Ah yes… impression materials. They can be a cruel mistress. I’ve learned (the hard way) that not all impression materials are created equal and that they require different techniques to use properly.
Let’s look at the two most popular types on the market for definitive impressions, polyvinyl siloxane and polyether.
Polyether is the clear winner. It’s more hydrophilic than PVS, so it can flow around your crown margins without fear of saliva, gingival crevicular fuild, or blood. It’s also more rigid than PVS with better dimensional stability. The only downside to all that improved accuracy is that it can be a little challenging to remove the tray after setting. It’s always important to block out any undercuts, such as open gingival embrasures on other teeth in the arch, but it’s extra critical with polyether.
The margins look good but there was clearly an issue with compatibility between the heavy and light body PVS. I would not trust this impression.
A polyether impression of the same teeth reveals the strength of using a single material for both tray and wash.
Polyether wins again. PVS is mostly used with two different consistencies, e.g heavy and light body. That means we need two slightly different materials to mix and set correctly at the same time. That doesn’t happen sometimes owing to such issues as operator error and air temperature/humidity. Polyether can be effectively used as one viscosity for the tray and the wash, so we don’t have to worry about compatibility headaches.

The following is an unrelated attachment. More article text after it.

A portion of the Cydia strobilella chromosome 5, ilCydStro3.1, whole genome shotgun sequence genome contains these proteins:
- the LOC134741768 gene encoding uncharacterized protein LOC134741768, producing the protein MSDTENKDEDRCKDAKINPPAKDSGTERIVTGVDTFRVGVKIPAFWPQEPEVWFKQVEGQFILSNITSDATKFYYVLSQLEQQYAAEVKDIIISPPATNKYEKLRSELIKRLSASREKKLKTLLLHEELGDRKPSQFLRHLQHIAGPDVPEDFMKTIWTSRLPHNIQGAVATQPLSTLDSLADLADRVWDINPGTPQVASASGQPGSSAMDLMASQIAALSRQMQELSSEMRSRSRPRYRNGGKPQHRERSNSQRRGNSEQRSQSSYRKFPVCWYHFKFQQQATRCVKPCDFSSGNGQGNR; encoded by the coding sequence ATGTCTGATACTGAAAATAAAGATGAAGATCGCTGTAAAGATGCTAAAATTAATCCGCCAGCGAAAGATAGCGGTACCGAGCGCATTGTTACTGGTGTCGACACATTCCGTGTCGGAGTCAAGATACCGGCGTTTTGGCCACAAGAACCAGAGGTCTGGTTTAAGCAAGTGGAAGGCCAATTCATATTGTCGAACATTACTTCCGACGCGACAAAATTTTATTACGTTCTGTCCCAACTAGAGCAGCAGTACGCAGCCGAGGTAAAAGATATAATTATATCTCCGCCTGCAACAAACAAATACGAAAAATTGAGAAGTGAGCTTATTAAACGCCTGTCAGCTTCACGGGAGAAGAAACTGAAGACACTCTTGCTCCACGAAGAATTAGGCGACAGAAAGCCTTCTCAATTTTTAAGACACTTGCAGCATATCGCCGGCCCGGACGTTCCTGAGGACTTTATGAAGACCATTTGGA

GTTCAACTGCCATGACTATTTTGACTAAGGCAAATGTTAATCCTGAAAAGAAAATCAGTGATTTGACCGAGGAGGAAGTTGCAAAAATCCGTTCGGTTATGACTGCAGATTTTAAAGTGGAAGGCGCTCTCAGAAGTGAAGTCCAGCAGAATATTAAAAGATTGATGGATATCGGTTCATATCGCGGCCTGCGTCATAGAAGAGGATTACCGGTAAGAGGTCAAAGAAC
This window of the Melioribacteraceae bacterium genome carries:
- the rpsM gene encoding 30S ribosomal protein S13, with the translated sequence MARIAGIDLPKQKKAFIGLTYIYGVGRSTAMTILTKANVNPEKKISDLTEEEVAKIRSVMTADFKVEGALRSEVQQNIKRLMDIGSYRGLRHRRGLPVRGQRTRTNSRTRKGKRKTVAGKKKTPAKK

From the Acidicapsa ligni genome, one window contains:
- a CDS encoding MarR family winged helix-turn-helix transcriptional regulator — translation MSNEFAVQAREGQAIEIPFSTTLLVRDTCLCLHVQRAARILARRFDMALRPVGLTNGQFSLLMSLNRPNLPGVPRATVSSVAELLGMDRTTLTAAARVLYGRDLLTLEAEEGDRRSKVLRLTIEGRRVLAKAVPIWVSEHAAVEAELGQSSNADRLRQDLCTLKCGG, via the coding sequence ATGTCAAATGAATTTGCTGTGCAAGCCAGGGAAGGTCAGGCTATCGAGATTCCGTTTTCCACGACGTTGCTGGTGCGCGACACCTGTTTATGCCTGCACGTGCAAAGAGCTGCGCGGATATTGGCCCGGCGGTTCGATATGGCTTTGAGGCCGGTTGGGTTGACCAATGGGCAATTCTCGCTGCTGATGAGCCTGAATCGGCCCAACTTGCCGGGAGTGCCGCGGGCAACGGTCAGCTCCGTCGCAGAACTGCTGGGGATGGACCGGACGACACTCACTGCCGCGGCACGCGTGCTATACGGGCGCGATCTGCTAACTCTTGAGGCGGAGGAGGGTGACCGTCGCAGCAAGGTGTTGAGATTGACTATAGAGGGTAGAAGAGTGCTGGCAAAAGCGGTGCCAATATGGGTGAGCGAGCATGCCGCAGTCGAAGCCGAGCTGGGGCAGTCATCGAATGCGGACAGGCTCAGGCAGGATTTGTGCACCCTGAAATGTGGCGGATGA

PVS takes this round. Polyether is notorious for having an odor and taste that is compared to everything from gasoline and spoiled eggs. I’ve had a few patients express their sincere disgust with the taste of polyether to the point that they would be angry if I had to retake the impression.
Odds and Ends
Both PVS and polyether have their little quirks that can foul them up. When using PVS you should avoid using latex gloves as it can disturb the setting reaction. When using polyether be sure to store the finished impression dry, not wet. Additioanl moisture bathing the set material can alter the accuracy. PVS can be stored wet or dry.
In the end, the best material is whatever works predictably in your hands. Personally I like to use polyether for implant impressions (here and here), large crown and bridge cases with lots of prepared teeth, and tricky single unit crowns. By “tricky’ I mean areas where I’m having difficulty achieving hemostasis. I like to use PVS for simple and moderate crown and bridge cases and for denture impressions.
A final impression for an immediate denture. The PVS has captured everything we need. There are small pulls around the anterior teeth, but who cares? Those teeth will be extracted anyway.